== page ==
By Show and Tell
By Bree Davies
By Bree Davies
By Cory Casciato
By Emilie Johnson
By Robin Edwards
By Bree Davis
By Josiah M. Hesse
When Marcel Duchamp found an industrial bottle rack and proclaimed it art, he transformed fine art from an activity for a privileged few to one that everyone--and almost everything--can play.
Almost eighty years later, people still delight in "found" objects, abandoning the formal grind of academic art to celebrate the serendipity of the street. While few junk-oriented artworks achieve the genius of Joseph Cornell's boxes or the juvenile excess of Mike Kelly's stuffed-animal assemblages, the fascination with the found continues to inspire artists.
Still, an artist working with found objects always risks creating a soulless work in which meaning is too forced, too cute or just plain confused--sometimes junk just remains junk. However, that's not the case at Found Objects, now inhabiting the back room of The Art of Craft gallery. This show presents powerful examples of how this type of art can achieve elegance without losing its funky roots.
The handsomest coalition of craft and junk here is undoubtedly Oklahoma artist Chris Ramsay's large cast and acid-etched metal works. Ramsay took antique illustration plates and used their quaint, raised designs to construct relief patterns on copper or bronze. Round shield, or tondo, shapes were then cut from the etched metal and laid within one another to make two art surfaces. These heavy, circular pieces survived numerous casting and welding processes, yet managed to keep whimsical found pieces within their perimeters.
"Mother Earth," in which Ramsay uses an old illustration of the earth mother holding a globe, is subtle in its etched copper rendering and nineteenth-century style, but still includes found toy globes in the copper circles, hinting perhaps at the trivial treatment the earth sometimes is given. "Petroglyph" has a similar size, shape and heft, but Ramsay's chosen pattern here includes delicate reliefs of ancient rock drawings, all inlaid with bottlecaps. "Collection I" incorporates etching plates of seashells as well as real shells and animal teeth, with the incorporated objects set in the textured metal.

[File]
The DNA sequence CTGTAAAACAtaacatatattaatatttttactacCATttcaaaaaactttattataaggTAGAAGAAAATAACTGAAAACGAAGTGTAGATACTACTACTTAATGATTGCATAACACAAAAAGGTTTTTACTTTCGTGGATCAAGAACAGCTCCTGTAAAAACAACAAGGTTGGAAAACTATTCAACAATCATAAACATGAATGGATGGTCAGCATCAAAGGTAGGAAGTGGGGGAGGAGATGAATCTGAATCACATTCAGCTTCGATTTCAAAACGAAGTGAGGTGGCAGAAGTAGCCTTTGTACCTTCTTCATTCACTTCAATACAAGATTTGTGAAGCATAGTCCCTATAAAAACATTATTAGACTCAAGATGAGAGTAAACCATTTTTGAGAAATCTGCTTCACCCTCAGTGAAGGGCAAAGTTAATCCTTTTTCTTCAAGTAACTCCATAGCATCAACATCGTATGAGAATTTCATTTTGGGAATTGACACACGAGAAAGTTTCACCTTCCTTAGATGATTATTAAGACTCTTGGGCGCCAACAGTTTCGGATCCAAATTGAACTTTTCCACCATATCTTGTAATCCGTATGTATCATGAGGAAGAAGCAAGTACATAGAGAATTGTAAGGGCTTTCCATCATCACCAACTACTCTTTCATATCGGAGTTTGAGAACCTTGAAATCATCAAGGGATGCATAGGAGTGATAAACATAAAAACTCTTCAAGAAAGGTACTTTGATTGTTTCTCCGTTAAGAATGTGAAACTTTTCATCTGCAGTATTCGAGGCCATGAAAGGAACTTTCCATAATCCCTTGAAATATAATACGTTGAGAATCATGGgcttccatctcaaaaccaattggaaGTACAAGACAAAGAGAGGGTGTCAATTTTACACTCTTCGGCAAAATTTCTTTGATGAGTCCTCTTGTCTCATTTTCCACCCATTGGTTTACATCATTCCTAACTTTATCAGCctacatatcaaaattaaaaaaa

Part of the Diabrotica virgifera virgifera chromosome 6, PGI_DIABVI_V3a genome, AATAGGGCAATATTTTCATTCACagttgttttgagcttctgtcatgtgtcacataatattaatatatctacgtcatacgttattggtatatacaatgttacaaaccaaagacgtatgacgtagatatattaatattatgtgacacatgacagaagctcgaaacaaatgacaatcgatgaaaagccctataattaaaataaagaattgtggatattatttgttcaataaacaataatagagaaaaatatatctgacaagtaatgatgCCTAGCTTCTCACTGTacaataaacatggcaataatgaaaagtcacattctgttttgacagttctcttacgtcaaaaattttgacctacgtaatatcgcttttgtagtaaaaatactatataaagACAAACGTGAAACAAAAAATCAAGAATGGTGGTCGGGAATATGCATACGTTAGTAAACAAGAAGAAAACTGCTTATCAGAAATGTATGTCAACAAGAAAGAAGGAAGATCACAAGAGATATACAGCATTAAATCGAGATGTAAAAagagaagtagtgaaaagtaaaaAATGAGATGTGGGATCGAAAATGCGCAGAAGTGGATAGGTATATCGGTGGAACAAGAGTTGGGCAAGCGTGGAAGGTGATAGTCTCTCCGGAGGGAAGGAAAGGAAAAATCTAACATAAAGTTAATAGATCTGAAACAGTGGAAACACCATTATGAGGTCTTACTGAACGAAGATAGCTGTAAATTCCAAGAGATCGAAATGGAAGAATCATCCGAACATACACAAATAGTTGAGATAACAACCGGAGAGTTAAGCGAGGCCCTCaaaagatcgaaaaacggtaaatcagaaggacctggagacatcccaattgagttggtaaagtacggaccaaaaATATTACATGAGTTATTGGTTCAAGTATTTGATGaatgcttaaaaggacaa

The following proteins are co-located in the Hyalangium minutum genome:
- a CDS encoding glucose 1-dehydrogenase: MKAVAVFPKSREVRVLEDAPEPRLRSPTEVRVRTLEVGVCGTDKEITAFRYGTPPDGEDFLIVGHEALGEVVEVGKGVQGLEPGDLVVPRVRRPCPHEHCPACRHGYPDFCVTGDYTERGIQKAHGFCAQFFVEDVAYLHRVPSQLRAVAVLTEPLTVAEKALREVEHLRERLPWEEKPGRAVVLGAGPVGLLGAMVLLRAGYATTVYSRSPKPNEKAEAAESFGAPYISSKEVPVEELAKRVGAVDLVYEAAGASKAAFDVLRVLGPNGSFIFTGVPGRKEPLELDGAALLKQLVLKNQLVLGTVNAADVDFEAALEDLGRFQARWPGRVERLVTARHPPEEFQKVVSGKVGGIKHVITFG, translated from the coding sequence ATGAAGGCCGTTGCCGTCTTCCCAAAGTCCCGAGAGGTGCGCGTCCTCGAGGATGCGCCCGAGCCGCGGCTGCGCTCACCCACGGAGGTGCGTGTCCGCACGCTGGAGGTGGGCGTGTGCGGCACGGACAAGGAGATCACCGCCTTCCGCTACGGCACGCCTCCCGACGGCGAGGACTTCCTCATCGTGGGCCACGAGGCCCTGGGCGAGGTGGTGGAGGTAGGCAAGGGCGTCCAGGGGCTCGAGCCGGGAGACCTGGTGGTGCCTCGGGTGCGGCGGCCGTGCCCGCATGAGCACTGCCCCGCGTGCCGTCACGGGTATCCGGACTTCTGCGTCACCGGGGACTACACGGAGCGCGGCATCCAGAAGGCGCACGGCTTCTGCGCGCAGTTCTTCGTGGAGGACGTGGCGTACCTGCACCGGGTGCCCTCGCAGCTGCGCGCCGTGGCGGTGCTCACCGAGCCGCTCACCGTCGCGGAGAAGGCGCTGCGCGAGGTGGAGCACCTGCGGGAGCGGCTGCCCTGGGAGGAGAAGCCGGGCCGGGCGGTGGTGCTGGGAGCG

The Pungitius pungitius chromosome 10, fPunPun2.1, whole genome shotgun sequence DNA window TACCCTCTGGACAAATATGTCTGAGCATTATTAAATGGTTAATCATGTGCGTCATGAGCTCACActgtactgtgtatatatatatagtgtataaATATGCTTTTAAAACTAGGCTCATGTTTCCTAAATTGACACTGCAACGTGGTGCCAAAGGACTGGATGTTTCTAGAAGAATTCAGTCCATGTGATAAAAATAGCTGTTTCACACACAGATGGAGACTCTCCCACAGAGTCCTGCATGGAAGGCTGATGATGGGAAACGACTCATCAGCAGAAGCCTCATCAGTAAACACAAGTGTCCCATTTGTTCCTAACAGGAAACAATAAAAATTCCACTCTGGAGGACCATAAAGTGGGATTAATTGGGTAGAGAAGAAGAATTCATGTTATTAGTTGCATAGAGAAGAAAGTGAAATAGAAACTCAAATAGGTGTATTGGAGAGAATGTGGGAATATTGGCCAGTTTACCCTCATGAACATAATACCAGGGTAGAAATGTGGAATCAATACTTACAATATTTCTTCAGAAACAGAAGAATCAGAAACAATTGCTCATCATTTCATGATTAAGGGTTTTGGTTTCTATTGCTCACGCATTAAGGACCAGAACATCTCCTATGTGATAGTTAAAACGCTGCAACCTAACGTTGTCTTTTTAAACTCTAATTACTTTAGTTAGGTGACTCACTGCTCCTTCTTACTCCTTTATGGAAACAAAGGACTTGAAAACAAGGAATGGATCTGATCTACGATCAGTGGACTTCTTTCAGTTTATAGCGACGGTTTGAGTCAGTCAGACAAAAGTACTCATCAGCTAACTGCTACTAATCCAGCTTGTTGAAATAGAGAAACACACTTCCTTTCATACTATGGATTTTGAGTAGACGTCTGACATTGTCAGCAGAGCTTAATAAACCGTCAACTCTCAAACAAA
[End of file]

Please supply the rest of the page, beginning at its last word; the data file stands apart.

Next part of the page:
Found items are given another splendid treatment in a collaborative wall piece by Max Lanier and Lora McDonald, artists from Phoenix. "Objectification/Classification" is really a series of small works, each one set up on its own shelf like a neglected display in an old museum. One piece is a discombobulated Happy Face clock, rusty, decayed and preserved under glass. A second work presents a hinged wooden box pierced through on both sides with many small, sharp nails. Each sculpture is made entirely from found objects but reconstructed with superb craftsmanship and taste.
Other offerings are less serious but just as skilled at integrating the found with the fabricated. Iowa artist Patricia McLoone's "Trophy" combines a pair of women's nylon stockings with a pair of men's socks and a weird fur-covered coin purse for a droll--and risque--visual joke. Castle Rock artist Justin Moore's colorful attempt to make a signature piece for MTV layers shredded cassette tapes, advertising imagery, CD packaging, blinking Christmas lights and sound from a working TV speaker inside a Plexiglas "M" for a slick but frolicsome mŽlange. And Denver artist Mark Bina's hilarious "Culture Recorder" is a free-standing sculpture formed from a camera tripod, an electric bug killer and several parts of a stereo turntable, including some warped vinyl records. This spoofy contraption supposedly captures the traces of culture before they disappear, but it looks more like R2D2 Visits the Thrift Store.
Found Objects, through December 4 at The Art of Craft, 1736 Wazee Street, 292-5564.